Riddlesden Jacobs

A site about a West Yorkshire flock of Jacob Sheep

Meet Kevin and Snuffles

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Today has been one of those roller coaster lambing days. I am writing this with a little ram lamb (Kevin) on my knee. Some time between just after midnight and just after 4am black faced ewe had twins. When Kath got there the little girl was laid out and the ram lamb was cold and shivering. She brought them into the shed. The ewe had just been standing staring at them. She had obviously licked them dry a little but not that much. Kath used our home made lamb box (hot water bottle under straw and a towel over the top) to bring them round. Both has some colostrum replacer with the little girl having most of it and they seemed to come round. Both were up and both has a little drink off the ewe. Kath came away to let them settle.


She went back  an hour later and they seemed to be ok although the ewe wasn’t being very attentive. We then went on together about 9am ish and again the lambs seemed to be doing ok but the ewe was mostly just staring at them. We had hoped to get lambmacs on them and then get them out but they were clearly not yet ready for that. We needed to nip into town and buy sheep food and we thought we’d pick up some more colostrum
replacer too, just in case. Glad we did! We decided we’d see what the lambs were like again on the way back.

When we got back, the gimmer lamb has gone downhill rapidly and the ewe wasn’t interested. We got a hot water bottle on the lamb and made another bottle of volostrum up and tried to get her to take some. She had a few tiny little sips. The ram lamb was shivering. It was clear that the ewe had given up on or rejected the gimmer lamb so we decided to take her home.  The ewe was protective over the ram lamb so we thought maybe if she could focus on him, she’d mother him more. We took her home and tried to get her warm and some life into her. There didn’t seem to be much fight. Kath then went back to check if black faced ewe had made any atIMG_3664 (640x480)tempt to get the ram lamb up and drinking while mum and I sat rubbing the gimmer lamb and sort of waiting for her to die. The ram  was bleating at the ewe and she was just staring at him. Kath brought him home. Mum and I then sat with a lamb each on our knees rubbing them and keeping them warm and I think we were both fairly convinced they would die. Kath made us some lunch and we just kept trying to get lambs warmed through and worried about them not drinking at all.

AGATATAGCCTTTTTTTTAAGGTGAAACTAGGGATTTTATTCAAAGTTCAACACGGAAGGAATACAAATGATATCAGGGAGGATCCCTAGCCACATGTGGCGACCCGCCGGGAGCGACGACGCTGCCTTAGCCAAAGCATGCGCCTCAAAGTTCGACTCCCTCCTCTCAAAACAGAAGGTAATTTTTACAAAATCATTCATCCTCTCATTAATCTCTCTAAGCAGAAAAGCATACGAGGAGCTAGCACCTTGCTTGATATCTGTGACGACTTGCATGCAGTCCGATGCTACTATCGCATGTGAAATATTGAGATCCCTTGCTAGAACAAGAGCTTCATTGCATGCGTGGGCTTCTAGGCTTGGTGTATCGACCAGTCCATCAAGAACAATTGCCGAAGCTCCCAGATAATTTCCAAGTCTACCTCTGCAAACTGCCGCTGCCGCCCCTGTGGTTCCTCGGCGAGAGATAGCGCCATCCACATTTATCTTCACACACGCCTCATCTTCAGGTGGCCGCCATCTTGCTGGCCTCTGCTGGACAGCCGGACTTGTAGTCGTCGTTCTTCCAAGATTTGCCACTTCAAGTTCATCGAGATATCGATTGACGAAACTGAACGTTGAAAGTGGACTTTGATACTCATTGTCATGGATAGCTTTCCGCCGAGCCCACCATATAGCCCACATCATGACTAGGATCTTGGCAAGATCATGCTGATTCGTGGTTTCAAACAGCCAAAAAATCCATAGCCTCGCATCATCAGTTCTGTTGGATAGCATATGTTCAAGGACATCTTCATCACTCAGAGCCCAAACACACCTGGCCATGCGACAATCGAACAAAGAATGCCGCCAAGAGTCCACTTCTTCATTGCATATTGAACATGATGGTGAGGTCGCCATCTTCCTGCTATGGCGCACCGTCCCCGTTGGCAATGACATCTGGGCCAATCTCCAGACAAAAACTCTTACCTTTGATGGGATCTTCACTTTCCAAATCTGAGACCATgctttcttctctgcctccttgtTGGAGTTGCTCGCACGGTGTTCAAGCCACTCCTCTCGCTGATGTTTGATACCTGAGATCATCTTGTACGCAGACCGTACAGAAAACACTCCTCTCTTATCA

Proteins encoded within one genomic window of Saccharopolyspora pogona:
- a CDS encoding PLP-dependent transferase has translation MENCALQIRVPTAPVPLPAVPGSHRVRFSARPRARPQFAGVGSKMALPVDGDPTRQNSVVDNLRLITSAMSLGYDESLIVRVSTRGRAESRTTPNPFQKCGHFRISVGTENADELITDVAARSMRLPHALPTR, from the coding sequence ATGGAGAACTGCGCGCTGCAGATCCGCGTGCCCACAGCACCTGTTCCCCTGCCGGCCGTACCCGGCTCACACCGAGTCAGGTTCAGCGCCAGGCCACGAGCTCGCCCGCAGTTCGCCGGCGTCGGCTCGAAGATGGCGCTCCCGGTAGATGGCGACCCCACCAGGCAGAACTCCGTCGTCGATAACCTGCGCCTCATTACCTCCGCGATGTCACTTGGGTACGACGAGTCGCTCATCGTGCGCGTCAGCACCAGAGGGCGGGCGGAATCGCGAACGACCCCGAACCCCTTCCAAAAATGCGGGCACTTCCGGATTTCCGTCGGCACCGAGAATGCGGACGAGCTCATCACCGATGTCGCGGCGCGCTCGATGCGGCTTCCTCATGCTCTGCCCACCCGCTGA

Slowly slowly slowly thought they warmed up a little. Once there was a little bit of warmth in them we wondered if we dare hope. Then the gimmer found her voice and then she peed all over me. Sings of life. The ram lamb was still going downhill. He’d seemed stronger when we got him home but now he couldn’t hold his own head up. But our lamb box, a fire and the sun through the window did the job. The lambs warmed up and once properly warmed though tried more food. They finished the volostrum we’d made for them and had a little normal lamb milk. It felt like they might come round and they could even both stand and take a few steps. Then the gimmer lamb just collapsed again. Just standing for a minute or so had exhausted her completely.

When it started to look like the lambs might make it, they needed names. Bottle fed lambs get names, even the ones like Lily the year before last who aren’t with us very long. We were joking about silly names and just as Mum suggested Kevin the ram lamb stretched and moved his head so it looked like he was smiling and approved. The name has stuck – the poor thing is now called Kevin. We couldn’t think of anything that fitted for the girl. All suggestions somehow didn’t feel right. Then Kath said that she’s cute how she snuffles all the time and we knew we had her name: Snuffles.